No matter who’s doing the voting that determines All-Star rosters, someone’s going to get hosed. Probably a lot of people.
Say we let the fans make all the picks. And why not? The game’s essentially a showcase for them, anyway, and All-Star voting represents the only time all year that their voices are truly heard.
Fine. But deserving players will always get hosed because fans will, for the most part, pick their favorite players — even if their favorites are batting .220.
You could give the vote to the players. After all, who knows who belongs better than the players themselves? But trust me, if they were given the honor of picking the teams, deserving players still would get hosed.
Why? Because they’re human. They have prejudices. They have friends. They have enemies. They have agendas. Two years ago, after Alex Rodriguez put up a year for the ages, his name was left off a whole mess of player ballots for the Players’ Choice Player of the Year award. I asked one player why he didn’t vote for A-Rod and his answer provided compelling evidence for NOT giving all the power to the players:
“I can’t stand that guy.”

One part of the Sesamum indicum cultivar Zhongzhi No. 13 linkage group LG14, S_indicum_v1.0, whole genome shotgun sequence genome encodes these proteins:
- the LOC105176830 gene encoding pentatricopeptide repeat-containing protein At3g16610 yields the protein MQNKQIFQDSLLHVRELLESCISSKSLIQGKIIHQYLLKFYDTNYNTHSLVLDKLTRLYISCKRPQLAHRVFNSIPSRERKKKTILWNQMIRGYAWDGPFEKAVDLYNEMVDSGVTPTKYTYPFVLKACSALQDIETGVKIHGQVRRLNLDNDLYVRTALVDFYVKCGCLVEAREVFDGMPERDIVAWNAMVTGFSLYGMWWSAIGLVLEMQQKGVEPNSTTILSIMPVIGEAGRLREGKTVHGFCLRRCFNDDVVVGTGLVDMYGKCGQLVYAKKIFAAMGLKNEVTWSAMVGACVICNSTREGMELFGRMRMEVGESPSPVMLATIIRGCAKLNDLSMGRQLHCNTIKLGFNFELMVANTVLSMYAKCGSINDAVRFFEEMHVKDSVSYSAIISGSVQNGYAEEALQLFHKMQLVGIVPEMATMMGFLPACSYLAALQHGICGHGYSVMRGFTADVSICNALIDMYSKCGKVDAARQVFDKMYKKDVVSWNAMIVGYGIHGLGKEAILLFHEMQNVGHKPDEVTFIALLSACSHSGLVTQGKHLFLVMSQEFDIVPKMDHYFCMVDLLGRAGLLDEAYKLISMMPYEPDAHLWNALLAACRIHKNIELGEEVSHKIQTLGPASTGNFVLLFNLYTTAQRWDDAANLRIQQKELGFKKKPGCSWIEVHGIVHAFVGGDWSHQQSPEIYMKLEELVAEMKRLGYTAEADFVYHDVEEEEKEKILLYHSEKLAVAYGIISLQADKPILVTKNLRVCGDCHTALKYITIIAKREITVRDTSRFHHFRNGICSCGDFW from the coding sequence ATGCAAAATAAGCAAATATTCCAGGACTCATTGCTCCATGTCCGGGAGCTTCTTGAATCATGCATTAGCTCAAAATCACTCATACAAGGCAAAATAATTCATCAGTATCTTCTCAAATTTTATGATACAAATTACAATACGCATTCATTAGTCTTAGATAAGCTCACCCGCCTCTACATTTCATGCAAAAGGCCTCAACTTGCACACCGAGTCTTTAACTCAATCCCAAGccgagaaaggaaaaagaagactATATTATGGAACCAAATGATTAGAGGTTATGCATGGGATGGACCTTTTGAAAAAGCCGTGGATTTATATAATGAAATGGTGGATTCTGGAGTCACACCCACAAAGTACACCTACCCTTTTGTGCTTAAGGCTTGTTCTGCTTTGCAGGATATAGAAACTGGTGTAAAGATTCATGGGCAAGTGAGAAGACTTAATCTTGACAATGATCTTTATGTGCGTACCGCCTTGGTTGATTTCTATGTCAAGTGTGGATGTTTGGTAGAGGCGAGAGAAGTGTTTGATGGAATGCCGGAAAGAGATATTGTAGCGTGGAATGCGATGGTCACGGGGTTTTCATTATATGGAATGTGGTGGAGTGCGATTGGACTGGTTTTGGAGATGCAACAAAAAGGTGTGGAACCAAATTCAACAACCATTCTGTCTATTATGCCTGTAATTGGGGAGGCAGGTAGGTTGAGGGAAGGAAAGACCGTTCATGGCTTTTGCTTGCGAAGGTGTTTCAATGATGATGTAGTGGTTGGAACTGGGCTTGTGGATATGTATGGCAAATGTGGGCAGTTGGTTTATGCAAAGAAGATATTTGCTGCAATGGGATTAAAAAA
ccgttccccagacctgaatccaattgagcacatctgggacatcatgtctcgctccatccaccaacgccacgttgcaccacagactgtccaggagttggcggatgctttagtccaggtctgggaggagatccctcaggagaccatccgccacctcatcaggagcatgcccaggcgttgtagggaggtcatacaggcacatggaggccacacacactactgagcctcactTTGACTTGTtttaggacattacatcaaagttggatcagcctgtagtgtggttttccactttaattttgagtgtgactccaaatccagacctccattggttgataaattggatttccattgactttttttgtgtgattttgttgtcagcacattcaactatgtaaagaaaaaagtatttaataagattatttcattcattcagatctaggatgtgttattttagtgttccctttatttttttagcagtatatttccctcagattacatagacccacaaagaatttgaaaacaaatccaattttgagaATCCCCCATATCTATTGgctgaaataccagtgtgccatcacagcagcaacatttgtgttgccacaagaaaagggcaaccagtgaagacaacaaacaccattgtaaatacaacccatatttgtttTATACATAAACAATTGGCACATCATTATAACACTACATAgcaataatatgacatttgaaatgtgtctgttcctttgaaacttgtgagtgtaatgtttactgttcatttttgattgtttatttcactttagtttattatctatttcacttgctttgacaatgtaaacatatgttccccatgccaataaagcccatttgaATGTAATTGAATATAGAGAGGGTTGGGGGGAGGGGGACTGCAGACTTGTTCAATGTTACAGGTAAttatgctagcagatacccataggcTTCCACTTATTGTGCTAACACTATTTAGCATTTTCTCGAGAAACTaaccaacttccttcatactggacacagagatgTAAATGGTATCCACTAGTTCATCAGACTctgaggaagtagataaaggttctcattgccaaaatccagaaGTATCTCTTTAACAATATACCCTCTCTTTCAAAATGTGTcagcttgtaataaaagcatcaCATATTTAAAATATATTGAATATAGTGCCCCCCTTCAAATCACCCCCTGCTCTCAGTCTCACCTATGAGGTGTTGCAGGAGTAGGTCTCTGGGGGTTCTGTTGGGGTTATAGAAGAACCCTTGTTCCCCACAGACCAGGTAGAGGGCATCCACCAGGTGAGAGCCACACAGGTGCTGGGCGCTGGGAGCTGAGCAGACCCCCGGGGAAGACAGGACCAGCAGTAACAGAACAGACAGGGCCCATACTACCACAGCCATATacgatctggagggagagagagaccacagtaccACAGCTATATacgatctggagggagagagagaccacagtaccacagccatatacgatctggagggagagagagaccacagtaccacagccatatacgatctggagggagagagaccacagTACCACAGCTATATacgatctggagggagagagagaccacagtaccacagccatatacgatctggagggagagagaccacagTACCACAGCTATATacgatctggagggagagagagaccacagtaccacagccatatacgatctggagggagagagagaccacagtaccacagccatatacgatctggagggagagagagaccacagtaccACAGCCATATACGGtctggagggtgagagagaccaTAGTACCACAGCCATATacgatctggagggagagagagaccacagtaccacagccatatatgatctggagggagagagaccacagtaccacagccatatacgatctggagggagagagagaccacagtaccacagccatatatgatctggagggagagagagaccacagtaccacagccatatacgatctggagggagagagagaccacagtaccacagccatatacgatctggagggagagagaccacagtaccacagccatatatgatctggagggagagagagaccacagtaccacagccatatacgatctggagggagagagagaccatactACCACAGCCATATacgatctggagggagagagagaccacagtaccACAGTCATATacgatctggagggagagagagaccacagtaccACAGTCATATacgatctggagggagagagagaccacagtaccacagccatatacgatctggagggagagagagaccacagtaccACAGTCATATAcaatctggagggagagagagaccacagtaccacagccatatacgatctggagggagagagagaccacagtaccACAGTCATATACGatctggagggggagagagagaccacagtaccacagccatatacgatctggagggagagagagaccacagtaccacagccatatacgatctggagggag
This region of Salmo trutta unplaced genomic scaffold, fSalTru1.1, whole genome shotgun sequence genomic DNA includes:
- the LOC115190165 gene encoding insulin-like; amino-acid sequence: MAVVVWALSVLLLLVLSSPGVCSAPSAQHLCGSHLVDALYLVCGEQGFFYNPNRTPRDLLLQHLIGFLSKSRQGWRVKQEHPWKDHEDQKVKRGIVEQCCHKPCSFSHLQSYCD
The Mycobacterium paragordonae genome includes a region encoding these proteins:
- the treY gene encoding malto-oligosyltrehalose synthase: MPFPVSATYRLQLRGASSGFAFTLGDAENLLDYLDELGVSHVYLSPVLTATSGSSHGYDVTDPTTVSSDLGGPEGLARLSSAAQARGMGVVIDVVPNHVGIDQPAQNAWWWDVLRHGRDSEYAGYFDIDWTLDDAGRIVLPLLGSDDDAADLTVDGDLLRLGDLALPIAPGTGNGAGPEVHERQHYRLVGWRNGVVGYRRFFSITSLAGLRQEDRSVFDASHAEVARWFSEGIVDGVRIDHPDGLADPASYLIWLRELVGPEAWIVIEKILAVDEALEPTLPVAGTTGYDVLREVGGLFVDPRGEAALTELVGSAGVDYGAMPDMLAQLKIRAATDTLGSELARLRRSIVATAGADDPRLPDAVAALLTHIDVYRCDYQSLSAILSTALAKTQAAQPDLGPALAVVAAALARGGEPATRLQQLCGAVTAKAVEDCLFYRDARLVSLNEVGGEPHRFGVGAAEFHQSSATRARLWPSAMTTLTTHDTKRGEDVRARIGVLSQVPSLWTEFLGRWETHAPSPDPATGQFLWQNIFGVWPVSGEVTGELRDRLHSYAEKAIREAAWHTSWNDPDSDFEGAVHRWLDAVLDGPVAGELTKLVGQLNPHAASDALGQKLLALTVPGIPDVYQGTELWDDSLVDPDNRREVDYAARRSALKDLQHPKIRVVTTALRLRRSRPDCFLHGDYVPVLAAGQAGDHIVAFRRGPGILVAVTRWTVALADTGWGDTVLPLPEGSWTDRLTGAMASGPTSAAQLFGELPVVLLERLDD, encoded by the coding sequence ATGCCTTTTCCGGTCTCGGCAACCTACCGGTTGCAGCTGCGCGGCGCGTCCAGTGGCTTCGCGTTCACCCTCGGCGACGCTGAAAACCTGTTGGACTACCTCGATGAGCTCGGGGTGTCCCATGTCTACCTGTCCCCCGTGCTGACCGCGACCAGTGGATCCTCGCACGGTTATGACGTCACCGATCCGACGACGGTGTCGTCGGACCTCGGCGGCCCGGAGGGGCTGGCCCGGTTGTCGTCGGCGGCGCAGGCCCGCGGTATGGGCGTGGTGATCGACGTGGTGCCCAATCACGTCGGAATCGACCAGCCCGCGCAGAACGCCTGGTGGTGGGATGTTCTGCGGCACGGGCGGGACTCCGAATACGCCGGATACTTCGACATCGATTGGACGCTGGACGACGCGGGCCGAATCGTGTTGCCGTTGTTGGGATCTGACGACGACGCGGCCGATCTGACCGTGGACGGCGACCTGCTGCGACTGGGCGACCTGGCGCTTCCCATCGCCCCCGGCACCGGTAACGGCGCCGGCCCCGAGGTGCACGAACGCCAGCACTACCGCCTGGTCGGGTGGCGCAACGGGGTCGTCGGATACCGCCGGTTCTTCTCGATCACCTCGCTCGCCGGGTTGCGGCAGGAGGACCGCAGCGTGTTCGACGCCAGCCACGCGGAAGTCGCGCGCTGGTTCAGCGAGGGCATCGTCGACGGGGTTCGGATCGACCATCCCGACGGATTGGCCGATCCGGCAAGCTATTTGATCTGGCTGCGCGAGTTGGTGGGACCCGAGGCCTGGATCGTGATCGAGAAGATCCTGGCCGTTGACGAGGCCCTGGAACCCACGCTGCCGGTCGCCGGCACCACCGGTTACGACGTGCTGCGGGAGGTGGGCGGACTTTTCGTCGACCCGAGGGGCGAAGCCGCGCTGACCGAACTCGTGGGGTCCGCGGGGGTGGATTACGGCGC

How about having the managers — all of the managers, not just the All-Star managers — of each league pick the teams? They might be less inclined to leave someone out because they simply don’t like him. Then again, they also might be inclined to take care of their own, so deserving players would get hosed.
Maybe the rosters are too small. Including MLB.com’s final vote winner, each team will have 32 players. That seems like plenty, but we still saw guy such as Philadelphia Phillies shortstop Jimmy Rollins, an Alameda native, and Arizona Diamondbacks outfielder Eric Byrnes, who hails from the Peninsula, get hosed. Is 32 enough? What about 35? Maybe 40?
No. Don’t change anything. The way the team was picked this year was as fair as possible.
The fans got to pick the eight non-pitcher starters for each team, and they deserve that right.
The players got to pick most of the reserves, and they did a pretty good job of it.
And while the non-All-Star managers didn’t get the say they deserve, surely they could have made a pitch to American League skipper Jim Leyland and National League skip Tony La Russa, who had the unenviable job of making sure each team in his league was represented by at least one player.
If anything, ditch that all-inclusive rule. Mark Redman didn’t deserve to be an All-Star last year, and Michael Young doesn’t deserve to be one this year.
But all that would do is give you another player or two to add. And guess what? Deserving players — probably a lot of them — still would end up getting hosed.
Mychael Urban is the author of “Aces: The Last Season On The Mound With The Oakland A’s Big Three — Tim Hudson, Mark Mulder and Barry Zito” and a writer for MLB.com. He also hosts the weekend edition of “Sportsphone 680” on KNBR (680 AM).
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